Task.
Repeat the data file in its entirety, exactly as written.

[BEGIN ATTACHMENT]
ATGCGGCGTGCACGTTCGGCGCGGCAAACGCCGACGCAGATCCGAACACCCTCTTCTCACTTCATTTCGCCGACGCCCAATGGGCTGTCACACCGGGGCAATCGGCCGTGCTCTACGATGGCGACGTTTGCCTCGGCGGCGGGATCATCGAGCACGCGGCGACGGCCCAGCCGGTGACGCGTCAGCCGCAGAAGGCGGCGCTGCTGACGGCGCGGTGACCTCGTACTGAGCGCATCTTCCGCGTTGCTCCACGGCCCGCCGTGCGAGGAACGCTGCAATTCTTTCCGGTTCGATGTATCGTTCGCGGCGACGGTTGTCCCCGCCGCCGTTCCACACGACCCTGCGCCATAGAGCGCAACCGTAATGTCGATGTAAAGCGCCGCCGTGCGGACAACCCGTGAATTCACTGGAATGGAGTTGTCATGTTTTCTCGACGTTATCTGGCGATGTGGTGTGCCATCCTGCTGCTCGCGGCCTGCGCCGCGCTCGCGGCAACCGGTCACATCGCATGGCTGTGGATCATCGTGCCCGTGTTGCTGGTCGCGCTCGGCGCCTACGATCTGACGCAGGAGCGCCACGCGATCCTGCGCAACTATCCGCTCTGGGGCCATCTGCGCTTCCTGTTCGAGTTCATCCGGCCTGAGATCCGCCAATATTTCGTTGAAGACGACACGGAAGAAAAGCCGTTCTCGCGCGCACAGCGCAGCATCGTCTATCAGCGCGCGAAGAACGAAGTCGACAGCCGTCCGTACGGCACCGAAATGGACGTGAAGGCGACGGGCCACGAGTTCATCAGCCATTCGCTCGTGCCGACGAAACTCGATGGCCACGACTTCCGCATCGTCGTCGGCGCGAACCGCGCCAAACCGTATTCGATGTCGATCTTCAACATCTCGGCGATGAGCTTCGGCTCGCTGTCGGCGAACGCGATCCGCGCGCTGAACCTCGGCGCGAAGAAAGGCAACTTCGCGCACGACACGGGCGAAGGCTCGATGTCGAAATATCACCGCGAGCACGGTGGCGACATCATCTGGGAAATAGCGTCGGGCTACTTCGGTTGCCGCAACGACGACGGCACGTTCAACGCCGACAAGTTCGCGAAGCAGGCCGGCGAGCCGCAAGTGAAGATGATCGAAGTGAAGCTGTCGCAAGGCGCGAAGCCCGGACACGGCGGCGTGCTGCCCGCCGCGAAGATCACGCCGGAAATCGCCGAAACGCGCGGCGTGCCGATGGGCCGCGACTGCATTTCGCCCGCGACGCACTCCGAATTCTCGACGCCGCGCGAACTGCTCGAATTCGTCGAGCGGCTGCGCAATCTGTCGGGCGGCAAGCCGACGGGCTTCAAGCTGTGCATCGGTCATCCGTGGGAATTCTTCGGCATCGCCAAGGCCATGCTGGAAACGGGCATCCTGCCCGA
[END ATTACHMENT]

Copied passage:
ATGCGGCGTGCACGTTCGGCGCGGCAAACGCCGACGCAGATCCGAACACCCTCTTCTCACTTCATTTCGCCGACGCCCAATGGGCTGTCACACCGGGGCAATCGGCCGTGCTCTACGATGGCGACGTTTGCCTCGGCGGCGGGATCATCGAGCACGCGGCGACGGCCCAGCCGGTGACGCGTCAGCCGCAGAAGGCGGCGCTGCTGACGGCGCGGTGACCTCGTACTGAGCGCATCTTCCGCGTTGCTCCACGGCCCGCCGTGCGAGGAACGCTGCAATTCTTTCCGGTTCGATGTATCGTTCGCGGCGACGGTTGTCCCCGCCGCCGTTCCACACGACCCTGCGCCATAGAGCGCAACCGTAATGTCGATGTAAAGCGCCGCCGTGCGGACAACCCGTGAATTCACTGGAATGGAGTTGTCATGTTTTCTCGACGTTATCTGGCGATGTGGTGTGCCATCCTGCTGCTCGCGGCCTGCGCCGCGCTCGCGGCAACCGGTCACATCGCATGGCTGTGGATCATCGTGCCCGTGTTGCTGGTCGCGCTCGGCGCCTACGATCTGACGCAGGAGCGCCACGCGATCCTGCGCAACTATCCGCTCTGGGGCCATCTGCGCTTCCTGTTCGAGTTCATCCGGCCTGAGATCCGCCAATATTTCGTTGAAGACGACACGGAAGAAAAGCCGTTCTCGCGCGCACAGCGCAGCATCGTCTATCAGCGCGCGAAGAACGAAGTCGACAGCCGTCCGTACGGCACCGAAATGGACGTGAAGGCGACGGGCCACGAGTTCATCAGCCATTCGCTCGTGCCGACGAAACTCGATGGCCACGACTTCCGCATCGTCGTCGGCGCGAACCGCGCCAAACCGTATTCGATGTCGATCTTCAACATCTCGGCGATGAGCTTCGGCTCGCTGTCGGCGAACGCGATCCGCGCGCTGAACCTCGGCGCGAAGAAAGGCAACTTCGCGCACGACACGGGCGAAGGCTCGATGTCGAAATATCACCGCGAGCACGGTGGCGACATCATCTGGGAAATAGCGTCGGGCTACTTCGGTTGCCGCAACGACGACGGCACGTTCAACGCCGACAAGTTCGCGAAGCAGGCCGGCGAGCCGCAAGTGAAGATGATCGAAGTGAAGCTGTCGCAAGGCGCGAAGCCCGGACACGGCGGCGTGCTGCCCGCCGCGAAGATCACGCCGGAAATCGCCGAAACGCGCGGCGTGCCGATGGGCCGCGACTGCATTTCGCCCGCGACGCACTCCGAATTCTCGACGCCGCGCGAACTGCTCGAATTCGTCGAGCGGCTGCGCAATCTGTCGGGCGGCAAGCCGACGGGCTTCAAGCTGTGCATCGGTCATCCGTGGGAATTCTTCGGCATCGCCAAGGCCATGCTGGAAACGGGCATCCTGCCCGA